Many designers, artists and architects are inspired by the Möbius — the non-orientable mathematical surface made up of only one side, with its inherent lack of interior or exterior. It was originally discovered — and named after, the German mathematician Augustus Möbius who lived and studied in the 18th and 19th century. Here we select three of our favourite current projects that use the Möbius in their design.
Mobius house by Antony Gibbon
Antony Gibbon embraces nature’s forms as a source of inspiration and pushing the boundaries of architectural design. He considers the environment as an important “driving force” behind his work and strives to ensure each structure is individually created to consider the surroundings using sustainable materials wherever possible. The aim is to “create a connection between Nature & Nurture, seeking a path to merge one into the other. To combine each unique, bespoke structure and its individual habitat and to develop harmony, so they grow together.”
Mobius house by Antony Gibbon
He’s elegantly blended architecture and the natural world in the design for his Mobius house. In this he investigates the Möbius and the spatial consequences of its application as a residential building. The concrete surface twists and peels around its circular enclosure, while large glass, floor to ceiling doors lead between living space and a surrounding, crescent-shaped swimming pool and the countryside beyond. The rooftop is spacious and the same size as the interior space, an area for viewing the surroundings.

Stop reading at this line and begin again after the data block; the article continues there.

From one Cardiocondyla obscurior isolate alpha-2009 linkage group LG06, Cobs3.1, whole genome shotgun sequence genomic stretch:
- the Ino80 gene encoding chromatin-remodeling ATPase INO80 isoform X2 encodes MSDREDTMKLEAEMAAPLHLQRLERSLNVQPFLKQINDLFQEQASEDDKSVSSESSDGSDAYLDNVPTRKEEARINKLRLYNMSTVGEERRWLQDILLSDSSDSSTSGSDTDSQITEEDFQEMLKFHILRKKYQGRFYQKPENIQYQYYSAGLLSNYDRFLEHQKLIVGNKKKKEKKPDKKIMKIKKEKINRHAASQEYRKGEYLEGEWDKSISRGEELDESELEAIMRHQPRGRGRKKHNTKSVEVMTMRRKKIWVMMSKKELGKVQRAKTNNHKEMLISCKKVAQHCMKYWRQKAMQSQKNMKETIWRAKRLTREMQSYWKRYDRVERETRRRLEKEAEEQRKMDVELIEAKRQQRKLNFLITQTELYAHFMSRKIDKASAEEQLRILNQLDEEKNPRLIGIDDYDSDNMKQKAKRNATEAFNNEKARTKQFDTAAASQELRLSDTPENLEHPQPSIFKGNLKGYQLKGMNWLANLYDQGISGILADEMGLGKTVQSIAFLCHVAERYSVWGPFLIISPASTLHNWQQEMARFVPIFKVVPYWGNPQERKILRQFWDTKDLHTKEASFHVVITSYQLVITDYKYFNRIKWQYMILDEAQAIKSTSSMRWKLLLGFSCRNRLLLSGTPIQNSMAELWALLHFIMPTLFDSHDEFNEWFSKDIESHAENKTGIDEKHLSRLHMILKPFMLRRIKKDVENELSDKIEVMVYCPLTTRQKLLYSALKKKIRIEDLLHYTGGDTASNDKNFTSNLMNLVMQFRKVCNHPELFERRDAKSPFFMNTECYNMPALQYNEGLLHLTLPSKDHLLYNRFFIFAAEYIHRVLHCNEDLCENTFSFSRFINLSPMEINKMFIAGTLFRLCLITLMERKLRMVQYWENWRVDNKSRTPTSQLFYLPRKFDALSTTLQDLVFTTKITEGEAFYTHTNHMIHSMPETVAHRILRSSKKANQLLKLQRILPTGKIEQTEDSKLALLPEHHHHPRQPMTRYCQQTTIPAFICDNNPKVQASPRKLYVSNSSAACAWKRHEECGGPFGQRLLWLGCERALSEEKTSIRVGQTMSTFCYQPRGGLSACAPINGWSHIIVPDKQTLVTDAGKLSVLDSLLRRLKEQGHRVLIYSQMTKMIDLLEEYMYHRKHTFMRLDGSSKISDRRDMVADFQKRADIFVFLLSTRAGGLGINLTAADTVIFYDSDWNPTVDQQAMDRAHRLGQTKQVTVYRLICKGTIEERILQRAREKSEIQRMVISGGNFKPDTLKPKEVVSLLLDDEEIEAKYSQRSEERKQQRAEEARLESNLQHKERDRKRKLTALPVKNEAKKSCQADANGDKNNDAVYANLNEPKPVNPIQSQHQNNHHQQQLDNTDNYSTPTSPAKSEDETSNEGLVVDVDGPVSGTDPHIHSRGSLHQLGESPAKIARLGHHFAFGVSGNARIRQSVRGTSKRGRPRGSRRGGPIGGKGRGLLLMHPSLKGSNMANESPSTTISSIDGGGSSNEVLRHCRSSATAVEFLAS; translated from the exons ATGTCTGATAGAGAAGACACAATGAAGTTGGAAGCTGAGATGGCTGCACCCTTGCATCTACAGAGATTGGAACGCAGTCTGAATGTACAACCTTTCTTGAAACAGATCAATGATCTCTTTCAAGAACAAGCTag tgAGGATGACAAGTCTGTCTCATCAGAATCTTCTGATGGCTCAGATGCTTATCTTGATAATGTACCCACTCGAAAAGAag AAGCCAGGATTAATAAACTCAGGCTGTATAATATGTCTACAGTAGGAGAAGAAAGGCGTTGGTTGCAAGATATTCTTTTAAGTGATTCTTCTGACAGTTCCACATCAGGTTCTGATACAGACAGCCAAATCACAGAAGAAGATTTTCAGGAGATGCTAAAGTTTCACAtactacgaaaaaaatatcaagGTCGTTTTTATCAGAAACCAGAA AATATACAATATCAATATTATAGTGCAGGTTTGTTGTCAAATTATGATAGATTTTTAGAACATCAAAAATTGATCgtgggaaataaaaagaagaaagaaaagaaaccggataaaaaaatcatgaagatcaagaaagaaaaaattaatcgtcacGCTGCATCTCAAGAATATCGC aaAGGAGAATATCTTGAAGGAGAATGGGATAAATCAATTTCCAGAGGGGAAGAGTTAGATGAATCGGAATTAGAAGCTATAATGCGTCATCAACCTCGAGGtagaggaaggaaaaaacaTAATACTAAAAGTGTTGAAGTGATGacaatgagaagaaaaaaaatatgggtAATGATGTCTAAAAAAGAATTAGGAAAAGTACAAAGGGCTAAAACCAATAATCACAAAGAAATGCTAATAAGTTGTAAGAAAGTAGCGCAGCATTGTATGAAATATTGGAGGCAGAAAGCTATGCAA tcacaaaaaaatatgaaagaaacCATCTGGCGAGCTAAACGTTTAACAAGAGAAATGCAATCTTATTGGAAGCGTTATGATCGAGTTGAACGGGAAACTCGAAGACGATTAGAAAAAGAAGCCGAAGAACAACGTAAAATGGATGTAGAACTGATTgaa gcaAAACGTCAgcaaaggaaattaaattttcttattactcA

Mobius Sculptural Console by Pierre Renart
French designer Pierre Renart is a tireless explorer of materials and passionate about production processes and transformation techniques to combine traditional wood know-how with new technologies. One of those techniques has seen him create carbon fibre covered rosewood, with which he created a sculptural console that is halfway between art and design. His Möbius Palissandre is an endless loop made from a carbon-fibre that is entirely covered with Santos rosewood. Inspired by the ribbon of the mathematician Möbius, the veneer is joined in such a way that, over the entire length of the ribbon, no joint can be seen because they are made following the veins of the wood. The ensemble gives the impression that the piece of furniture was made in one go, as if the wood had taken the shape of the sculpture while developing.
Mobius sculpture by Eness
ENESS is a multimedia design studio which works at the intersection of art and technology to combine disciplines including lighting, software, interaction design, product design, sculpture and architecture, meaning its outputs are often unique and unexpected. In the creation of its collaborative stop-motion sculpture, twenty-one large triangles were animated throughout Federation Square in Melbourne, Australia. This Möbius as a sculpture was designed so it could be configured into many cyclical patterns and behave as though it was eating itself, whilst appearing to sink into the ground. The result is an optical illusion and a time-lapse film, animated over two weeks, of people interacting with the sculpture and moving through this Melbourne landmark throughout the day.